- Hands-on time:
- 15 mins. to 25 mins.
- Baking time:
- 50 mins. to 55 mins.
- Total time:
- 4 hrs 5 mins. to 4 hrs 50 mins.
- one 9" x 5" loaf
Moist, aromatic, delicious cinnamon-swirl bread — it doesn't HAVE to be a white loaf, you know! Cinnamon-swirl bread made with whole wheat flour makes the best toast on earth; the nuttiness of the wheat and the earthy, assertive flavor of cinnamon play very nicely together.
- 2 1/2 teaspoons instant yeast or active dry yeast
- 1/2 cup lukewarm milk
- 1/2 cup orange juice*
- 5 tablespoons melted butter
- 1 1/2 teaspoons salt
- 3 tablespoons sugar
- 1/4 cup Baker's Special Dry Milk or nonfat dry milk
- 1/4 cup potato flour or 1/2 cup instant mashed potato flakes
- 2 3/4 cups King Arthur White Whole Wheat Flour or King Arthur Premium Whole Wheat Flour
- *Use 2 tablespoons less orange juice in summer (or in a humid environment), 2 tablespoons more in winter (or in a dry climate).
- 1 large egg, beaten; to brush on dough
- 1/3 cup sugar
- 2 teaspoons ground cinnamon
- 1 tablespoon King Arthur Unbleached All-Purpose Flour
- 1) To make the starter: In a mixing bowl, combine the water, flour, and yeast, stirring until the flour is evenly moistened. Cover the bowl, and let the starter rest overnight at cool room temperature, for up to 16 hours or so; it'll become a bit puffy, and flatten out.
- 2) Add the remaining dough ingredients to the starter in the bowl, and mix and knead — by hand, mixer, or bread machine — until you've made a cohesive dough. If you're using a stand mixer, knead at low speed for about 7 minutes. Note that 100% whole wheat dough will never become smooth and supple like dough made with all-purpose flour; it'll feel more like clay under your hands, and may appear a bit rough.
- 3) Place the dough in a lightly greased bowl, cover the bowl, and allow the dough to rise until it's expanded and looks somewhat puffy, about 90 minutes. Note that dough kneaded in a bread machine will rise faster and higher than bread kneaded in a mixer, which in turn will rise faster and higher than one kneaded by hand. So if you're kneading by hand, you may want to let the dough rise longer than 90 minutes.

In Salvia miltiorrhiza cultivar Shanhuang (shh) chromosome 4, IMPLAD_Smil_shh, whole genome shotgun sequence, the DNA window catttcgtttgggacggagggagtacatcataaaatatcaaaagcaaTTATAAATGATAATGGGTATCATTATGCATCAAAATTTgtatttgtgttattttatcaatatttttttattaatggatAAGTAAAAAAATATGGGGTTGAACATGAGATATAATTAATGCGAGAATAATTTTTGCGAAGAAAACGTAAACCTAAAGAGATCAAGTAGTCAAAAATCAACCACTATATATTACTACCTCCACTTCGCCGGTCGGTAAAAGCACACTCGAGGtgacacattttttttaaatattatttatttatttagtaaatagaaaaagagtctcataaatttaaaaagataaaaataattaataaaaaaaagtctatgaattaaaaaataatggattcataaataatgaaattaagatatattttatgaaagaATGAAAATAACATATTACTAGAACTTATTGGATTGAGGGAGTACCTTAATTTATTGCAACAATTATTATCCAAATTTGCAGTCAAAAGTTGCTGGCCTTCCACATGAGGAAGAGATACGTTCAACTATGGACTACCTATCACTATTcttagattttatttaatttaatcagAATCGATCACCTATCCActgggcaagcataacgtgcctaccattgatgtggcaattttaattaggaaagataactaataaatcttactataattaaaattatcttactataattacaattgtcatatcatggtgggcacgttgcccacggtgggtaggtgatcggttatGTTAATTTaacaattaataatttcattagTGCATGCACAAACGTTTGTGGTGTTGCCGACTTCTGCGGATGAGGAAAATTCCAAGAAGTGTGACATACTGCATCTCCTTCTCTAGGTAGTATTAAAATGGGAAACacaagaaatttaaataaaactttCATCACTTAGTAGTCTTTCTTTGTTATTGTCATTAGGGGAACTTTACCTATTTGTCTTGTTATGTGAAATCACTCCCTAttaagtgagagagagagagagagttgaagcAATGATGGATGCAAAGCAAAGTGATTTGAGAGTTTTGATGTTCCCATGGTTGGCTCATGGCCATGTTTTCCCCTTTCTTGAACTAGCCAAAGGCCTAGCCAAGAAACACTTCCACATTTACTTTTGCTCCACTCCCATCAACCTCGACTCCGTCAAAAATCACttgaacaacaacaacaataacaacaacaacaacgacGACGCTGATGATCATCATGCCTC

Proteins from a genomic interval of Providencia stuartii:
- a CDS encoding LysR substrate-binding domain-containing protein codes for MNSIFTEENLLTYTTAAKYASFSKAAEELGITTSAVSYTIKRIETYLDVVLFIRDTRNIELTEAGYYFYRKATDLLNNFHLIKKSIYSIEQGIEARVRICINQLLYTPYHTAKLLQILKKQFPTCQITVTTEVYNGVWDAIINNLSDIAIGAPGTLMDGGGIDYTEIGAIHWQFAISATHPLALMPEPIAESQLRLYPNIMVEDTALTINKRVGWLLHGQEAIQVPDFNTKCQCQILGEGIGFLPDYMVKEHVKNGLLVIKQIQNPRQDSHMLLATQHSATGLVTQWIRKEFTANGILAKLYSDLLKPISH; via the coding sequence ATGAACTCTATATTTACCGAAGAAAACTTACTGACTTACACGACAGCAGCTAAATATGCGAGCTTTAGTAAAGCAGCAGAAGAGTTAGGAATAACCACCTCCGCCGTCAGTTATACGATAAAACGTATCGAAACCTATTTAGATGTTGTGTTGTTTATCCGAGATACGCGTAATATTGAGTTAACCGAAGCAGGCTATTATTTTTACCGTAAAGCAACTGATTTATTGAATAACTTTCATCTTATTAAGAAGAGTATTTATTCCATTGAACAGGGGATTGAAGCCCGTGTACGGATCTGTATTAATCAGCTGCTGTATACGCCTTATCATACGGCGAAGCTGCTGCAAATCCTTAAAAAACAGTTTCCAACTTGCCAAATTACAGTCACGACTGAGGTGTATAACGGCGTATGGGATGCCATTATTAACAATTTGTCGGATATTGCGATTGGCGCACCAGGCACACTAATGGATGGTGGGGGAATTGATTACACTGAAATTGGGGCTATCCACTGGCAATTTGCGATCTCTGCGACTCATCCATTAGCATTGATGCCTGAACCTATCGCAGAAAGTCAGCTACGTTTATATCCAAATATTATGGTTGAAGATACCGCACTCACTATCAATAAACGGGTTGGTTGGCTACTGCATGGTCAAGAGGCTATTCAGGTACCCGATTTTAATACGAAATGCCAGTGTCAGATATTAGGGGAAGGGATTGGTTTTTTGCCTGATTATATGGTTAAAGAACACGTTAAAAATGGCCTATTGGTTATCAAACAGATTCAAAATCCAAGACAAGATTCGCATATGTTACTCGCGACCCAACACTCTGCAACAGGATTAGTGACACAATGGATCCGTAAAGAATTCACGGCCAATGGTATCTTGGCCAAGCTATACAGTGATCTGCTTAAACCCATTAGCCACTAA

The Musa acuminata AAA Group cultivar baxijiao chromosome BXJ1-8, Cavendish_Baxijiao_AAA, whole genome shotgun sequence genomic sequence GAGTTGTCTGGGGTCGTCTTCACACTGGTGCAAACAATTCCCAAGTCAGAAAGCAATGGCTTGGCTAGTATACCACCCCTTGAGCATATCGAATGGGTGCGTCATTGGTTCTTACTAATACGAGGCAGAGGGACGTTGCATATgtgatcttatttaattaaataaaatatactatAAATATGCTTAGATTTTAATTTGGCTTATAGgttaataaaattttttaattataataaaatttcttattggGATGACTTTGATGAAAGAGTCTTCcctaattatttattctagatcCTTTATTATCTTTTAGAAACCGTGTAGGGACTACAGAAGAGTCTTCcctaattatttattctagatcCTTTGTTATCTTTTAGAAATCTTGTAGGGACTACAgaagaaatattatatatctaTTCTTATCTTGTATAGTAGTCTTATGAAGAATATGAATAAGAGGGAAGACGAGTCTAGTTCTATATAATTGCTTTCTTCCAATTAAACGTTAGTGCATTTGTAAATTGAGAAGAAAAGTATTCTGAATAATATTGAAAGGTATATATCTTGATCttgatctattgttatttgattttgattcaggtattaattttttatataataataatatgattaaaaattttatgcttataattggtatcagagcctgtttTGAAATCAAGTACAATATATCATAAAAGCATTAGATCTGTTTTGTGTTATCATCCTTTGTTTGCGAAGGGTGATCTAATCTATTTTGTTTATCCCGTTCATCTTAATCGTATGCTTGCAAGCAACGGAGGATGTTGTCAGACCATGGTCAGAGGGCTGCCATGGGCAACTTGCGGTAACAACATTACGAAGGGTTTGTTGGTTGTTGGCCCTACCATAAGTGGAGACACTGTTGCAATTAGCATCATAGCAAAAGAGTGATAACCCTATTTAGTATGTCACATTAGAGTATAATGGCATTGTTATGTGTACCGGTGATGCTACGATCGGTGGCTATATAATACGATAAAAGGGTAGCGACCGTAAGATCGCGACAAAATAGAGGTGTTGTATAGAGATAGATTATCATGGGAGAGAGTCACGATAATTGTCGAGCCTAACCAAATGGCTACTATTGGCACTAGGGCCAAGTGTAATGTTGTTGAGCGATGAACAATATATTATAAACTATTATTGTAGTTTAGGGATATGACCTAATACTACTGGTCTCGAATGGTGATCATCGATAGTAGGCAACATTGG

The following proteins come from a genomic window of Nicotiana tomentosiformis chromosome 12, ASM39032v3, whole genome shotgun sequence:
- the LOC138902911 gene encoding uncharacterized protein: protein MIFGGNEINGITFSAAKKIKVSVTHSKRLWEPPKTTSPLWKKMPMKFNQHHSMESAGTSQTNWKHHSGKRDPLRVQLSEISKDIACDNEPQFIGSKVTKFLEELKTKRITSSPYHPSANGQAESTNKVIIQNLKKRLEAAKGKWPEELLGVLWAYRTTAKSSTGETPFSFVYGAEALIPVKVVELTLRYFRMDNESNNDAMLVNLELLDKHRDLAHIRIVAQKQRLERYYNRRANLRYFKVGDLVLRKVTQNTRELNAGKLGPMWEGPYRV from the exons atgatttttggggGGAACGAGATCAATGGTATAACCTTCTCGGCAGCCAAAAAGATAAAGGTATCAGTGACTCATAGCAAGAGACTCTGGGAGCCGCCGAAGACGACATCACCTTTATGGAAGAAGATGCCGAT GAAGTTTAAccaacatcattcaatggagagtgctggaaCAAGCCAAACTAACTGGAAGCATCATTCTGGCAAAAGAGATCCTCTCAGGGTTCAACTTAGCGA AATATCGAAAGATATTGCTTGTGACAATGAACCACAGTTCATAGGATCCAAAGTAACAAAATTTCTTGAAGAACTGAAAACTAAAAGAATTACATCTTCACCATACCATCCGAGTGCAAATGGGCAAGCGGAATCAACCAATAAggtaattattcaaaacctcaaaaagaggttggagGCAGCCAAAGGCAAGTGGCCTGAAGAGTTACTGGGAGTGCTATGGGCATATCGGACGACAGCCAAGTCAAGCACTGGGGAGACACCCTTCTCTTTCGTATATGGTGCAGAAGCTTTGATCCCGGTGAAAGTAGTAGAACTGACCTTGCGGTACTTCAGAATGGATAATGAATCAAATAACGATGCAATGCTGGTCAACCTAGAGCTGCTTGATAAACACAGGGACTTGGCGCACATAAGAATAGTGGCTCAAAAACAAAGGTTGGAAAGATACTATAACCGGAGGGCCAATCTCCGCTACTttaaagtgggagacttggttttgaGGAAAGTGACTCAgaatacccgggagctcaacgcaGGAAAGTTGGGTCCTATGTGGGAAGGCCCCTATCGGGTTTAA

- 4) To make the filling: Whisk together the sugar, cinnamon, and flour.
- 5) Gently deflate the dough, and transfer it to a lightly oiled work surface. Shape the dough into a long, thin rectangle, about 16" x 9".
- 6) Brush the dough with some of the beaten egg. Sprinkle the filling onto the dough. Note: Scramble or microwave any egg you don't use; the dog will appreciate it!
- 7) Beginning with a short edge, gently roll the dough into a log. Pinch the side seam and ends closed. Pat the log gently to shape it into a smooth 9" cylinder, and place it in a lightly greased 9" x 5" loaf pan.
- 8) Tent the pan with lightly greased plastic wrap or a shower cap, and allow the loaf to rise until it's crowned over the rim of the pan by about 3/4", about 90 minutes. Don't let it rise too high; it'll continue to rise as it bakes. Towards the end of the rising time, preheat the oven to 350°F.
- 9) Bake the bread for 10 minutes. Lightly tent it with aluminum foil, and bake for an additional 40 to 45 minutes, or until the center registers 190°F on an instant-read thermometer. Remove it from the oven, and turn it out of the pan onto a rack.
- 10) Run a stick of butter over the top of the hot loaf, if desired, for a softer crust. Allow the bread to cool completely before slicing.
- Yield: one 9" x 5" loaf.
Tips from our bakers
- Why orange juice? Well, it doesn't add its own flavor to the bread, but will mellow any potential bitterness in the whole wheat. Don't bother heating it to lukewarm; you can use it straight out of the fridge.
- If you're kneading bread by hand, it's tempting to keep adding flour till the dough is no longer sticky. Resist the temptation! The more flour you add while you're kneading, the heavier and drier your final loaf will be.
- The amount of liquid you use to make the "perfect" dough will vary with the seasons. Flour is like a sponge; it absorbs water during the humid days of summer, and dries out during the winter. Your goal should be making the dough as it's described (e.g., cohesive, soft but not sticky), rather than sticking religiously to the amount of liquid.
- When making yeast bread, let the dough rise to the point the recipe says it should, e.g., "Let the dough rise till it's doubled in bulk." Rising times are only a guide; there are so many variables in yeast baking (how you kneaded the dough; what kind of yeast you used) that it's impossible to say that bread dough will ALWAYS double in bulk in a specific amount of time.
- Why use a starter to make this bread? It's not sourdough, not particularly "artisan..." We find that a simple overnight starter both enhances bread's flavor AND its keeping qualities; the short amount of "extra" fermentation raises the bread's acidity level just enough that it stays fresher longer.